World Leaders gathered in New York at the 76th United Nations General Assembly (UNGA) that began last week on Sept. 21 and was concluded Monday. It was a week full of debates and meetings under the theme "Building resilience through hope - to recover from COVID-19, rebuild sustainability, respond to the needs of the planet, respect the rights of people, and revitalize the United Nations". Member states’ speeches and statements focused on COVID-19 and climate change with no major breakthroughs or historical decisions taken.
UN Secretary-General Mr. Antonio Guterres sent an alarm call to the world to wake up as he considers that “we are on the edge of an abyss — and moving in the wrong direction” with unprecedented threats, divisions, and crises. He warned from the new disease that is widely spreading now: “a malady of mistrust that is polarizing people and paralyzing societies, and hence leading to values breakdown and darkest impulses of humanity.” He addressed the international community in bridging divides at 6 levels: peace; climate; the gap between rich and poor within and among countries; gender; digital; and among generations. Guterres also called for strengthening global governance and reforming the role and governance of the United Nations in order to fit for the needs and challenges of the new era.
These discussions were also reflected in the global “listening exercise” that was conducted in the context of the 75th anniversary of the United Nations throughout last year. The declaration on the commemoration of the anniversary that was issued last year identified 12 commitments by member states that are considered a “Common Agenda” to accelerate the achievement of the SDGs and enhance multilateralism. The secretary-general presented in his speech the report of ‘Our Common Agenda” that was published earlier this month as a response on the member states’ request on reporting back on the advancement of the agenda.
The report outlines a road map for renewing our social contract based on the current challenges and aspirations of current and future generations. A strong social contract is equally needed at the national and international levels. The renewal of the social contract in the 21st century can be achieved based on three foundations: “(a) trust; (b) inclusion, protection and participation; and (c) measuring and valuing what matters to people and the planet.” The report also stresses on deepening solidarity between generations, and this is not restricted between ones who are currently alive but also to their future children and grandchildren that will be living with the consequences of our current actions and inactions. This requires new approaches and actions toward youth to believe and feel that the society is investing in their capacities and they have a seat on the table at all levels. For this reason, Guterres announced that he will appoint a Special Envoy for Future Generations and will create the United Nations Youth Office in the Secretariat.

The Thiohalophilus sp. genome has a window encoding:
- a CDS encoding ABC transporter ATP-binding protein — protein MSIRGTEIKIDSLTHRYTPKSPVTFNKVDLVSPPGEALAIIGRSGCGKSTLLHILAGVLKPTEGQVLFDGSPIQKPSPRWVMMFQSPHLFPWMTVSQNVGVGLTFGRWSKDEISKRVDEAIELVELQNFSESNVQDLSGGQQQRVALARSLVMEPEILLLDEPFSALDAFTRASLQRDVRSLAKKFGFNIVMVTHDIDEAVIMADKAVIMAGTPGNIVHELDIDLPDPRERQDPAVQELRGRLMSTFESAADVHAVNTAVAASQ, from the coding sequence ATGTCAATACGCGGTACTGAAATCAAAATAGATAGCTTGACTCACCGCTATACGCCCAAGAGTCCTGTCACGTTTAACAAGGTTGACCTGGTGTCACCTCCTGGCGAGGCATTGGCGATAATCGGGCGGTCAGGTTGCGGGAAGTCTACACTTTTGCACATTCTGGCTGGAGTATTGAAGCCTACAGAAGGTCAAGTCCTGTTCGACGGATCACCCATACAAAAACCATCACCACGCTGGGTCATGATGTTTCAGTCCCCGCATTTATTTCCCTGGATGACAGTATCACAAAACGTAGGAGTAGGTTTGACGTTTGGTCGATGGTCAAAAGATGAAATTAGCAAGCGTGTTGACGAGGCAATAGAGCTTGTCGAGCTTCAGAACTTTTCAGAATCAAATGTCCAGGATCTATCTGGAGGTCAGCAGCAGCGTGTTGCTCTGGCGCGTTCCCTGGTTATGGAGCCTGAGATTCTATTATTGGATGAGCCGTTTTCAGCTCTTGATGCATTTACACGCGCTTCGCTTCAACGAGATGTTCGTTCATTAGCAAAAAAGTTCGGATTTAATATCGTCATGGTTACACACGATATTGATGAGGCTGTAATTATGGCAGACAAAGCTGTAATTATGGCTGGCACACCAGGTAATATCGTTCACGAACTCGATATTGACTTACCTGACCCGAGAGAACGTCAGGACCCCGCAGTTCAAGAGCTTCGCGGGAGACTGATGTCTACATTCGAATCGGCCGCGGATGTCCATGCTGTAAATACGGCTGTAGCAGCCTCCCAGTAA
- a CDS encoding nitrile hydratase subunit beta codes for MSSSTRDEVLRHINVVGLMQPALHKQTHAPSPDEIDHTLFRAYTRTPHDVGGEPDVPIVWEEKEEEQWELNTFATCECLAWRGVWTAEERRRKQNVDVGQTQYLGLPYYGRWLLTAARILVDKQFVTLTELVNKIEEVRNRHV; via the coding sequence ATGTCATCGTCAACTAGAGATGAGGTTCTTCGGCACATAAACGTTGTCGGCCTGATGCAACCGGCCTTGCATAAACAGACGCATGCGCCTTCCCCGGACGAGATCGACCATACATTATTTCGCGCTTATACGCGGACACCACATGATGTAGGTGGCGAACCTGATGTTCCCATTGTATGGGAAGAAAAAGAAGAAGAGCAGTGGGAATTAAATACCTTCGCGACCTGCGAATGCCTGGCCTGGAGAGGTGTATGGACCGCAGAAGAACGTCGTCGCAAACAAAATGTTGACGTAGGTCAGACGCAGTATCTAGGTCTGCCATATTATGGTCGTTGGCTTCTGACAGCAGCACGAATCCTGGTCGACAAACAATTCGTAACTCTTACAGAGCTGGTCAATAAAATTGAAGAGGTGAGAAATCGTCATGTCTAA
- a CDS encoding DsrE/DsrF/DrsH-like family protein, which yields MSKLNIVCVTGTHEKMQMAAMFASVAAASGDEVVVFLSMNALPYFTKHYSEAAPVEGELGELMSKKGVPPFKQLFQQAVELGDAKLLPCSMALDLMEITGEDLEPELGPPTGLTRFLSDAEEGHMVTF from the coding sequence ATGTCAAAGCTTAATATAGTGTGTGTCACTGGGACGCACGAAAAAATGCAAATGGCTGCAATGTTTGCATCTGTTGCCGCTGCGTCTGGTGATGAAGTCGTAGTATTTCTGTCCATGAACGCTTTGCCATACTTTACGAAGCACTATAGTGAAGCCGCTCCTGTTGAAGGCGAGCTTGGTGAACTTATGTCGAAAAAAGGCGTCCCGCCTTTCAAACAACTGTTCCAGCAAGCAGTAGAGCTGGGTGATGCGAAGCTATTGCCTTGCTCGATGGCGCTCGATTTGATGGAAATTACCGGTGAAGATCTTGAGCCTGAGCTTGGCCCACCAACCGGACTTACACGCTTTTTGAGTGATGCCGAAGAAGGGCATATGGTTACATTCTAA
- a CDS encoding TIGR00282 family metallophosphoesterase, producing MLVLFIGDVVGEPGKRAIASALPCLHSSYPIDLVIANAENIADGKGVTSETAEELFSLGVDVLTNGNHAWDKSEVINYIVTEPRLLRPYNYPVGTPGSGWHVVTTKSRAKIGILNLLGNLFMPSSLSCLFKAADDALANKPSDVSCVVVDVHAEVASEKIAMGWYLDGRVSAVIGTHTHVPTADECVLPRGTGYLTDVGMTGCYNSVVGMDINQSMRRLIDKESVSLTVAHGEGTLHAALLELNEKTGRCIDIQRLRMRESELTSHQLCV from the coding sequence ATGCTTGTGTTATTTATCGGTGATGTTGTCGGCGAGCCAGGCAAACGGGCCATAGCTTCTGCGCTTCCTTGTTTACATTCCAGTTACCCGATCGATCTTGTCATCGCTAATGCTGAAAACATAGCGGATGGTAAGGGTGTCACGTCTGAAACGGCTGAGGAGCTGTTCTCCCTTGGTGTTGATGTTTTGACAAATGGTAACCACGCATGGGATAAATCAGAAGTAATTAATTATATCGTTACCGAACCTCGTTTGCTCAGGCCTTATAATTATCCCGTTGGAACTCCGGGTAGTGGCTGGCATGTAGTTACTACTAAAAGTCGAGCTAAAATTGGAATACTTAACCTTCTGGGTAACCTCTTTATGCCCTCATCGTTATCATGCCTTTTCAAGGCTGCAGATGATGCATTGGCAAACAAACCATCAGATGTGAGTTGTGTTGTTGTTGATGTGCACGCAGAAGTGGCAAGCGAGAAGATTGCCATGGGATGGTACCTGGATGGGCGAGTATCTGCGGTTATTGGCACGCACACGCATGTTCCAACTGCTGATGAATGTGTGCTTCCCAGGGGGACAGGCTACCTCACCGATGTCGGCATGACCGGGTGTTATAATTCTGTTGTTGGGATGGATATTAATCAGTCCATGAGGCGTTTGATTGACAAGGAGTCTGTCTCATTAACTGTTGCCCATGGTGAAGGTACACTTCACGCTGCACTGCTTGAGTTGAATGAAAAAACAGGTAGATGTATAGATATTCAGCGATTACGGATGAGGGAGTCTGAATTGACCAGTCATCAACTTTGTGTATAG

Today we have seen how the Sustainable Development Goals (SDGs) have been thrown even further off track. “Our Common Agenda” is acting as a replacement to implement actions and recommendations that are essential after what the world has witnessed during the past two years. We are not concerned anymore about the progress of SDGs as we are way behind. However, our eyes are on the upcoming international conferences that will be paving the way to new road maps, concepts, partnerships, and solutions in specific topics. Most notably, we are waiting the decisions of the 26th UN Climate Change Conference of the Parties (COP26) that will be held in Glasgow-United Kingdom on Oct. 31– Nov. 12, 2021. A summit will be convened on Transforming Education in 2022 to accelerate progress on the work related to educational opportunities and the quality of education within a new common vision. This is besides the Summit of the Future that will be organized in 2023 that will result the Declaration on Future Generations. The secretary-general also announced that the World Social Summit will be held in 2025, which will be an update of the 1995 Copenhagen Declaration on Social Development. This summit will be paving the way for new concepts and elaborations related to renewing the social contract.
This calendar of global events brings with it a lot of hope and skepticism at the same time. We are hopeful that world leaders could use these fora to listen to the voice of science and civil society but extremely skeptical that they resemble another platform for conference tourism and tokenism.
Hiba Huneini is Manager of the Youth and Civic Engagement Program at the Hariri Foundation for Sustainable Human Development.